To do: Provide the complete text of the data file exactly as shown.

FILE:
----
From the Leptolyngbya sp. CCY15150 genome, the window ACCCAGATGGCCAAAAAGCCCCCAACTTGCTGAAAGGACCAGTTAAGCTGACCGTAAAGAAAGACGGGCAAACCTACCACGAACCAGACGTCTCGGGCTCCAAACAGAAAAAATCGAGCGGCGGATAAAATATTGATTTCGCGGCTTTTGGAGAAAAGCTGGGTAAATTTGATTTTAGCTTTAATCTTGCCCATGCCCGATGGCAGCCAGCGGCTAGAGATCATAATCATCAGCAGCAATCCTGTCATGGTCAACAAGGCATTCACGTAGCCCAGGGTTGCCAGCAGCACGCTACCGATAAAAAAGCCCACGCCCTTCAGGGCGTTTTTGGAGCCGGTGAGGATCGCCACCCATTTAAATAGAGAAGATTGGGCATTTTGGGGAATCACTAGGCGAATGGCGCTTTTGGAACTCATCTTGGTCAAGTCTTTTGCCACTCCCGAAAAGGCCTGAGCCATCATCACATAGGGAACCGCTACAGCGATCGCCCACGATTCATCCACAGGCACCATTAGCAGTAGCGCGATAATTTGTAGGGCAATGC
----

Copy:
From the Leptolyngbya sp. CCY15150 genome, the window ACCCAGATGGCCAAAAAGCCCCCAACTTGCTGAAAGGACCAGTTAAGCTGACCGTAAAGAAAGACGGGCAAACCTACCACGAACCAGACGTCTCGGGCTCCAAACAGAAAAAATCGAGCGGCGGATAAAATATTGATTTCGCGGCTTTTGGAGAAAAGCTGGGTAAATTTGATTTTAGCTTTAATCTTGCCCATGCCCGATGGCAGCCAGCGGCTAGAGATCATAATCATCAGCAGCAATCCTGTCATGGTCAACAAGGCATTCACGTAGCCCAGGGTTGCCAGCAGCACGCTACCGATAAAAAAGCCCACGCCCTTCAGGGCGTTTTTGGAGCCGGTGAGGATCGCCACCCATTTAAATAGAGAAGATTGGGCATTTTGGGGAATCACTAGGCGAATGGCGCTTTTGGAACTCATCTTGGTCAAGTCTTTTGCCACTCCCGAAAAGGCCTGAGCCATCATCACATAGGGAACCGCTACAGCGATCGCCCACGATTCATCCACAGGCACCATTAGCAGTAGCGCGATAATTTGTAGGGCAATGC